Since 2005, selected students from Harrisonburg City Schools, Page County Schools, Rockingham County Schools, and Shenandoah County Schools have attended half day sessions at the Massanutten Regional Governor’s School (MRGS), an academic year Governor’s School sponsored by the Virginia Department of Education along with the four localities. The students continue to attend their home school half day so they are eligible for VHSL and other school activities. This school year, the MRGS has moved from Triplett Tech in Mount Jackson, VA, where it has been housed since opening in 2005, to Mountain View High School in Quicksburg, VA. MRGS students will begin school in August; there are 79 students enrolled for the 2023-24 school year from the four school divisions.
A Governor’s School Planning Board started exploring the concept of a regional program in 1997 and decided to house the school at Triplett Tech (which was centrally located and had space). Shenandoah County Schools was designated as the fiscal agent, and plans began for a half day program for high school juniors and seniors. A Planning Advisory Committee established in 1998 conducted the next phase of planning. The committee visited and learned from each Governor’s school then in operation, reviewing research on best practices in gifted education, and talking with institutes of higher education in the area. Environmental science and technology were identified as main areas of curriculum based on student/parent surveys. The focus for MRGS included emphasizing cooperative learning and learning the skills of identifying problems, finding solutions to the problems, and application of the solutions to the real world. The school was approved by the Virginia Department of Education in fall, 2000, but budget issues delayed the opening until 2005. The director for the first three years was Dr. Cathy Glenn, with Ms. Susan Fream becoming director in fall, 2008. The school, which opened with 36 juniors and 20 seniors, has had four full-time teachers since the beginning. The school now operates at the maximum number of students.
The mission of the MRGS is “to provide an integrated and enriched research-based curriculum to highly motivated and intellectually gifted students based on environmental science and technology. At MRGS, we believe that our students are our program and that the education we provide has the potential to benefit not just our students but society as a whole.” Students take math, science, and English classes on an alternate day schedule, and have a Research class and conduct their research on Fridays. All classes except Research are dual enrolled and students may also take AP exams for some courses. All students conduct a research project each year either individually or in a group. They are matched with a mentor, often in the community or in a university. Research results are presented at a symposium each spring.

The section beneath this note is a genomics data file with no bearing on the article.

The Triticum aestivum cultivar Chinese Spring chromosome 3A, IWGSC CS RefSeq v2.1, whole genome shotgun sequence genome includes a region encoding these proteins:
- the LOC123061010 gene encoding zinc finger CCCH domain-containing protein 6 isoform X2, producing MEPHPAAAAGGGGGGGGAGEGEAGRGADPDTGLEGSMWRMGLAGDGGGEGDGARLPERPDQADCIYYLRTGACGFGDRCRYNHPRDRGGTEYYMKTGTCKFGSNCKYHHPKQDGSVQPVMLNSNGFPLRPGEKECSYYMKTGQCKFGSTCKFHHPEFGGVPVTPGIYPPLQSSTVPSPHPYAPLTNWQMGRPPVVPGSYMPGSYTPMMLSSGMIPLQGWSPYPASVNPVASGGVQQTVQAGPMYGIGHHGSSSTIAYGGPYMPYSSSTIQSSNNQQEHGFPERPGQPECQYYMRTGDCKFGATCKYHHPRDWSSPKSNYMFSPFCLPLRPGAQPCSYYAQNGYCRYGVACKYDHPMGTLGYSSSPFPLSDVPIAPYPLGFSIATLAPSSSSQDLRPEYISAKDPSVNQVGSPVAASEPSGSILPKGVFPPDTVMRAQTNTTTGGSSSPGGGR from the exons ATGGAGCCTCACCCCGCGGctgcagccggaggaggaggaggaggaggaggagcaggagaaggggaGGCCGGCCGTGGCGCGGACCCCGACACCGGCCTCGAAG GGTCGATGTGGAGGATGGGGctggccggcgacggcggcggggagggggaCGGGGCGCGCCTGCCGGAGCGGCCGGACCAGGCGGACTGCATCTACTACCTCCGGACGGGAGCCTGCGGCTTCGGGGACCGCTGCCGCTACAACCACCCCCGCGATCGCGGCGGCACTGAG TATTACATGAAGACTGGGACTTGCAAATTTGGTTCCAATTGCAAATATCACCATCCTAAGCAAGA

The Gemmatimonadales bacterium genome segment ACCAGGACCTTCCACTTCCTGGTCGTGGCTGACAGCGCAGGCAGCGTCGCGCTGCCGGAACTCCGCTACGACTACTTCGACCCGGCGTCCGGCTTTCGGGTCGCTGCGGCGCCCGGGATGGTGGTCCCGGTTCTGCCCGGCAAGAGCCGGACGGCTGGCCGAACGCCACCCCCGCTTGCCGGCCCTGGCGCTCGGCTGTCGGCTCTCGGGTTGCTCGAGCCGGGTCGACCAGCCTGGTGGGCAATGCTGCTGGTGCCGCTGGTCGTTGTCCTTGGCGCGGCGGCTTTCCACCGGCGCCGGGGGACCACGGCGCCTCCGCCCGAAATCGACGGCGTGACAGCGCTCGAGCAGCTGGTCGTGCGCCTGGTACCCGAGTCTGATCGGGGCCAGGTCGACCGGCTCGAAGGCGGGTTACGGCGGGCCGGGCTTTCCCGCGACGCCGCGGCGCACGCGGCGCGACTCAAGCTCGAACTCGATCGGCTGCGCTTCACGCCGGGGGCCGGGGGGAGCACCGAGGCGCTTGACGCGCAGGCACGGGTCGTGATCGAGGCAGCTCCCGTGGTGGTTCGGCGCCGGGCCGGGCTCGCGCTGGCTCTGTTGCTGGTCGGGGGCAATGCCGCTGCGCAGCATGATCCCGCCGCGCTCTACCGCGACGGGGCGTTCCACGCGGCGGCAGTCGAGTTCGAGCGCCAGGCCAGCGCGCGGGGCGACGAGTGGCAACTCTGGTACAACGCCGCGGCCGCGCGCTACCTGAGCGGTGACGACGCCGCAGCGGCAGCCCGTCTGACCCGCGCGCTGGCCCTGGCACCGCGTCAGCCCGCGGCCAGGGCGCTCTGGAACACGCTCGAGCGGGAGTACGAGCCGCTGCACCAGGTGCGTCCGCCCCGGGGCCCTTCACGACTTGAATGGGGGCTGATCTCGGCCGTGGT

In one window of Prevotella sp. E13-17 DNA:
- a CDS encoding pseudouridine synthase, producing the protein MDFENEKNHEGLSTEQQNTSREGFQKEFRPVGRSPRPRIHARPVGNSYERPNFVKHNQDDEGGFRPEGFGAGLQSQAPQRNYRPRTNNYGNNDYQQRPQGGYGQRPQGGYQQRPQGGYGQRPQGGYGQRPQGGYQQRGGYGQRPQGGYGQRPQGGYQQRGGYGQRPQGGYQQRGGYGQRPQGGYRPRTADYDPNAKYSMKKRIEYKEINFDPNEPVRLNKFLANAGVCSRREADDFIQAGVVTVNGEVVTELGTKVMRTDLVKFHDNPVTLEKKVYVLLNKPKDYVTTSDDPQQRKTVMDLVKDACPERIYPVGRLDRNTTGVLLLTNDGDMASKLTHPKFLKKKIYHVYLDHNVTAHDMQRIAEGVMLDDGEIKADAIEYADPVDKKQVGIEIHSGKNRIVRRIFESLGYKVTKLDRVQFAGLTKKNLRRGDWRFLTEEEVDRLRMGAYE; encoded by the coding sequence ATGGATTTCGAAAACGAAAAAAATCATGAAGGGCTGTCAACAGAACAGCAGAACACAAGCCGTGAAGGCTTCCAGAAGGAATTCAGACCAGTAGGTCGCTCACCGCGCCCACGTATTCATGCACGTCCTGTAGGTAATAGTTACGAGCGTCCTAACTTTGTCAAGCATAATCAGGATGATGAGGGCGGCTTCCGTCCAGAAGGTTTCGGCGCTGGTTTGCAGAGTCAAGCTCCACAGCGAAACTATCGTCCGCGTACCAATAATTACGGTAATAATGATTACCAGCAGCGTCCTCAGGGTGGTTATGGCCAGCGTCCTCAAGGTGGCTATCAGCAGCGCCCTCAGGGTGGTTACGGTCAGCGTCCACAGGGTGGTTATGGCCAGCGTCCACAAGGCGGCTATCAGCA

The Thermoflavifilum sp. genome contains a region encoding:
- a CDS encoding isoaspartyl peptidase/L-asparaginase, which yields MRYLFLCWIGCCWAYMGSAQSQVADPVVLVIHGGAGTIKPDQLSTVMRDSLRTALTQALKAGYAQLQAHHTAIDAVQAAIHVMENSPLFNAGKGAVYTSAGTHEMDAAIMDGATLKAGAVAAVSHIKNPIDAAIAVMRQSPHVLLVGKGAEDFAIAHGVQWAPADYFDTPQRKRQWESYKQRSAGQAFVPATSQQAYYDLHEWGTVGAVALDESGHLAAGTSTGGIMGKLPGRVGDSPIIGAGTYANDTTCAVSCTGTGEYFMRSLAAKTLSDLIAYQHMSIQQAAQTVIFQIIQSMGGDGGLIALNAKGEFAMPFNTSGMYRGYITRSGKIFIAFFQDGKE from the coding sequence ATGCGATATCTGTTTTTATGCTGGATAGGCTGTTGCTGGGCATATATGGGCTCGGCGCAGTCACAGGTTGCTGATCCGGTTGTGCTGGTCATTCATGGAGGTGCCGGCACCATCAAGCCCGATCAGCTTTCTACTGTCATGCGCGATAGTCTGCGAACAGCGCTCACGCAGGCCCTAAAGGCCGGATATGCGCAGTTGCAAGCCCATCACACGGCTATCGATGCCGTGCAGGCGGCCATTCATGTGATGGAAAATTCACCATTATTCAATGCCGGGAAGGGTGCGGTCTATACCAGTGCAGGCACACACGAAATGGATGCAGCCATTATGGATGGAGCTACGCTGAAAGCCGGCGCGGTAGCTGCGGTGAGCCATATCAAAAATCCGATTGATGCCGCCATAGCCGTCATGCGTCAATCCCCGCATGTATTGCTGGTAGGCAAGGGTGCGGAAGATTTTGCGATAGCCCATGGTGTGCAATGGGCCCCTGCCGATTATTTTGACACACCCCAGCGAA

MRGS teacher Russell Kohrs states: “MRGS is a place where highly motivated students can not only be challenged and explore their interests, but is a place where they have to learn to collaborate with others to address problems of scales ranging from local to global. While the dual-enrollment connection provides a curricular anchor, MRGS staff work hard to model collaboration through the creation and facilitation of a project and problem-based cross-curricular atmosphere that mimics real workplace skills. Can you imagine a single project designed by four teachers that requires students to demonstrate knowledge and skills related to geoscience, statistics and calculus, literature and composition, and agroecology? Such a place exists in Shenandoah County at MRGS. Students are also required to conduct independent or small group original research, something most people encounter for the first time late in an undergraduate college program. These projects address scientific questions, community needs, or engineering ideas and often provide opportunities for community outreach, outside mentorships, and much more. Through all of this, MRGS staff work tirelessly to provide innovative educational opportunities through their own skills and creativity, but also through harnessing outside connections from partner and stakeholder organizations as diverse as the National Resource Conservation Service, Shenandoah Valley Electric Cooperative, towns like Woodstock, local colleges and universities, arts organizations like VECCA, and many more. For educators and students alike, the MRGS environment and program are ideal places for growth, learning, and building community.”
Teachers at the school for 2023-24 are Kara Bates, Agro-Ecology; Katherine Klus, Mathematics; Russell Kohrs, Environmental Science; and Jennifer Moyers, English. Elaine Sharp is the Instructional Assistant, and Susan Fream continues as the Director. (See the MRGS Facebook page for photos of the teachers and other staff!)
Woodie Kerlin, a 2010 MRGS grad who got a degree from JMU and now works at Merck says this about MRGS: “I thoroughly enjoyed it. It was it’s own little unique community with helpful teachers and students from up and down the valley. It was great preparation for the college atmosphere with both the community feel and the curriculum.”
Annika Dellinger, a 2023 MRGS grad who is headed to Harvard in the fall, also has positive things to say about her experience at MRGS. Her thoughts on MRGS: “Gov school was by far one of my favorite academic experiences. It provided me the opportunity to learn deeply about subjects that interest me while also being surrounded by others who share my passions.” Annika is doing a summer internship as a materials coordinator with StageBio, a pathology/histology lab with locations in Mt. Jackson and Maurertown, VA.
Congratulations to MRGS on eighteen years of teamwork among educators and students who get involved with the community and impact others in so many ways! Good luck in your new location! Keep up the outstanding work!